Last year when I was job hunting, I had a pre-interview call that totally caught me off guard. I learned a bunch from the experience, because I blew it. I didn’t get an interview, because I never passed the screening call.
Here’s what you DON’T want to do:Have no access to your records. I happened to be at a week-long conference, so I didn’t have any of my information about the position or my application. It took me awhile to even figure out which job the person was referring to, so I appeared totally disorganized.
Be distracted. Because I was walking from one conference session to another, it was noisy, and my mind wasn’t in any state for a job interview. I should have set a time for the call, rather than attempting to do it on the spot. That also would have saved me a bunch of VERY strange looks from other people hanging out in the lobby.
Be unprepared for the questions. This was the first phone screen call I had, so I wasn’t sure what they were looking for. The interviewer asked me a very tough question: “Why would you be satisfied taking a position that offers less than your previous job?” I blew it, fumbling around for a coherent answer. I’ve learned since then that you have to do some serious thinking in advance in order to answer questions like this well.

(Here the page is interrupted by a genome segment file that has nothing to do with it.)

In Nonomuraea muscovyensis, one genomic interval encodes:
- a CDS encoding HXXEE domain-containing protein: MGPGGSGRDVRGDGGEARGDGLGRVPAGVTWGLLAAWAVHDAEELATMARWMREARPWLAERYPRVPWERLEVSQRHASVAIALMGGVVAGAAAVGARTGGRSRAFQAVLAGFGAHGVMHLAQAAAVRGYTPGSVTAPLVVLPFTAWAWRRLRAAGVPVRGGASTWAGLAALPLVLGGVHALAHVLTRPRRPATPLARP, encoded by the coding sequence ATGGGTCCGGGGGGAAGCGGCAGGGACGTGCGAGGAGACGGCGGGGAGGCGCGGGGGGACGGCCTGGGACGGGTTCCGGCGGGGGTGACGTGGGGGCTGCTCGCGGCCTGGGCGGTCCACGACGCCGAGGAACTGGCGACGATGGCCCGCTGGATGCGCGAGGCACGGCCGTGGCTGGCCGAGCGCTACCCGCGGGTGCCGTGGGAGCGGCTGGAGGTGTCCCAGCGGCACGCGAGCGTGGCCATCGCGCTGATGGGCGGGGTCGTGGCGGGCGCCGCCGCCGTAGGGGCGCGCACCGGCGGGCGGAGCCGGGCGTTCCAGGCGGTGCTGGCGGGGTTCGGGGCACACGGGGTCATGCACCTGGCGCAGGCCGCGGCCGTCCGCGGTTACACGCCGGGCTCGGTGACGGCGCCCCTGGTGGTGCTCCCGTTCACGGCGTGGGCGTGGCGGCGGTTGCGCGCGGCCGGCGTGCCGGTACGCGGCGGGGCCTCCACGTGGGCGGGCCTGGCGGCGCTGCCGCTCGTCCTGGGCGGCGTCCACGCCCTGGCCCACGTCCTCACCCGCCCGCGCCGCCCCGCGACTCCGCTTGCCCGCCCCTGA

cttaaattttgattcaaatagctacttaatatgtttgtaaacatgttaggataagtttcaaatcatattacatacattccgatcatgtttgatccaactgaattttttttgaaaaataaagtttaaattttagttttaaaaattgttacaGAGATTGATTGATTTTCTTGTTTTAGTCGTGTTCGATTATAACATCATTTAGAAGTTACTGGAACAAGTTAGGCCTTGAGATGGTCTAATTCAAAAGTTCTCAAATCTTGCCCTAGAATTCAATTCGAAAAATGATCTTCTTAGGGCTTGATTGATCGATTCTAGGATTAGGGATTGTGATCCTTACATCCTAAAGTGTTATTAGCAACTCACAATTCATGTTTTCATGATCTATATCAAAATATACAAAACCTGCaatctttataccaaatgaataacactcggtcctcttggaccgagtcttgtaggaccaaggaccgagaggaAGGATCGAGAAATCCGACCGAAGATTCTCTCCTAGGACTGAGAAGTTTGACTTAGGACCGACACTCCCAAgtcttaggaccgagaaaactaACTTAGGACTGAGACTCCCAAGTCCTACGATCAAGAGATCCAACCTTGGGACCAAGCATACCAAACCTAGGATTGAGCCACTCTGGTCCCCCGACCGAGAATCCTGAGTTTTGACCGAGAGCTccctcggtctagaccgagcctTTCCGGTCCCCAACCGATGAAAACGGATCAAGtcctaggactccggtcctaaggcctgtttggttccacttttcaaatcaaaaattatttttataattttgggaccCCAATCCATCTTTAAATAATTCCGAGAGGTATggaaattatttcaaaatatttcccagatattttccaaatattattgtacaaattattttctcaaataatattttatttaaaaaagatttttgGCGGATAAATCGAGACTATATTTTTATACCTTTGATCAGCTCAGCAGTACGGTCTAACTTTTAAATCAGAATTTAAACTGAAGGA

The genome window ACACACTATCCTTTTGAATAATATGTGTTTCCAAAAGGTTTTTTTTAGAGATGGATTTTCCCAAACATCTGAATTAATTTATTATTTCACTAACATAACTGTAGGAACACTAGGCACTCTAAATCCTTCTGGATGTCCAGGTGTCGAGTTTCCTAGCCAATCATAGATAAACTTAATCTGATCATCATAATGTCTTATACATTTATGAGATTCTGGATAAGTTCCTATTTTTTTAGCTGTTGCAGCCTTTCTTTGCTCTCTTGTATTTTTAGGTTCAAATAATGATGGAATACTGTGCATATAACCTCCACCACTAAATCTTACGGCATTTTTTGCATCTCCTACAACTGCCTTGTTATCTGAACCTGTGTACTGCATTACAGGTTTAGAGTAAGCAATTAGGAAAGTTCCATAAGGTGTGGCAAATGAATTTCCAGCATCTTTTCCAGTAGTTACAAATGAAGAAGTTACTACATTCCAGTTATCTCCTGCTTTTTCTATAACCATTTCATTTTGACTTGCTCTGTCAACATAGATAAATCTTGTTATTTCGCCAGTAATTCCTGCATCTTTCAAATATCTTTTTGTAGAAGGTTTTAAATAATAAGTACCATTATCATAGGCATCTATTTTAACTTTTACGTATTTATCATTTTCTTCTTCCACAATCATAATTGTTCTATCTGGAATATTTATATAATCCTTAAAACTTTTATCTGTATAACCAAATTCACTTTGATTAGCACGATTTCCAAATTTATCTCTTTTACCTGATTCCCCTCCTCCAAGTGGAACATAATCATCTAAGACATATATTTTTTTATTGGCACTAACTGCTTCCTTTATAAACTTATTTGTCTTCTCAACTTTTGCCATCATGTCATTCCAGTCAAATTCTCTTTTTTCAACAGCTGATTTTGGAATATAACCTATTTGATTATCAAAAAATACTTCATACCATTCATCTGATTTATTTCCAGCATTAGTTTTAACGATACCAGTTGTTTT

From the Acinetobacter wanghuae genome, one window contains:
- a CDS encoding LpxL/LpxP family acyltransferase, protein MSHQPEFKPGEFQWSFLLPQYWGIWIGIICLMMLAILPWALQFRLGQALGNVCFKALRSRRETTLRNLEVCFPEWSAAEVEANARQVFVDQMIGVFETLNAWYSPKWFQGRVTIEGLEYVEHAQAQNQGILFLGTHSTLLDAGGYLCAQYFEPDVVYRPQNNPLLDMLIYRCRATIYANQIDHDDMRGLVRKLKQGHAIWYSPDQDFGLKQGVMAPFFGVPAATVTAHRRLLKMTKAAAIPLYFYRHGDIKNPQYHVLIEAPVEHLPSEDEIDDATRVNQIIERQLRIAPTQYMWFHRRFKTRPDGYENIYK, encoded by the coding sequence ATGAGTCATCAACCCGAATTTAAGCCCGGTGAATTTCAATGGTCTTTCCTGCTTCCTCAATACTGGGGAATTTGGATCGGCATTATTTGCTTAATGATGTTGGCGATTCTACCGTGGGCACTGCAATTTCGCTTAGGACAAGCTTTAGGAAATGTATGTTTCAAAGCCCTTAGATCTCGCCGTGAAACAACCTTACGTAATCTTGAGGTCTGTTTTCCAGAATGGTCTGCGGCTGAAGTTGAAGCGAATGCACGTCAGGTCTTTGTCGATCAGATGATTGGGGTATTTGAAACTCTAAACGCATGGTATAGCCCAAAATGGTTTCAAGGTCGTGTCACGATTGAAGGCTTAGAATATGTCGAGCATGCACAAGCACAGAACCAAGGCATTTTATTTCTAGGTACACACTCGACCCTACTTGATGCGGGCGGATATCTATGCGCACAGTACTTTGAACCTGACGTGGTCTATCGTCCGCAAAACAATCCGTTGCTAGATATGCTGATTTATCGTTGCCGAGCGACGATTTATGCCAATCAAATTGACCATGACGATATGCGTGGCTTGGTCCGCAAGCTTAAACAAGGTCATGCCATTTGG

Have no way to follow up. Because I was flustered, I forgot to get the contact details for the person I was talking to, or someone else to contact. All I know is that they never contacted me further about that job, but it would have been much better to follow up with more information in an e-mail, or send a thank-you note.
Learn from my mistakes, and be prepared for that pre-interview screening call! It might just be the most important three minutes of the whole interview process.
Carl Dierschow is a certified Small Fish Business Coach and author of the career management guide, Mondays Stink! 23 Secrets to Rediscover Delight and Fulfillment in Your Work. He is a career coach for those going through interesting transitions, and works with small business owners who seek to create amazing businesses. Find out more at www.Dierschow.com and www.SmallFish.us.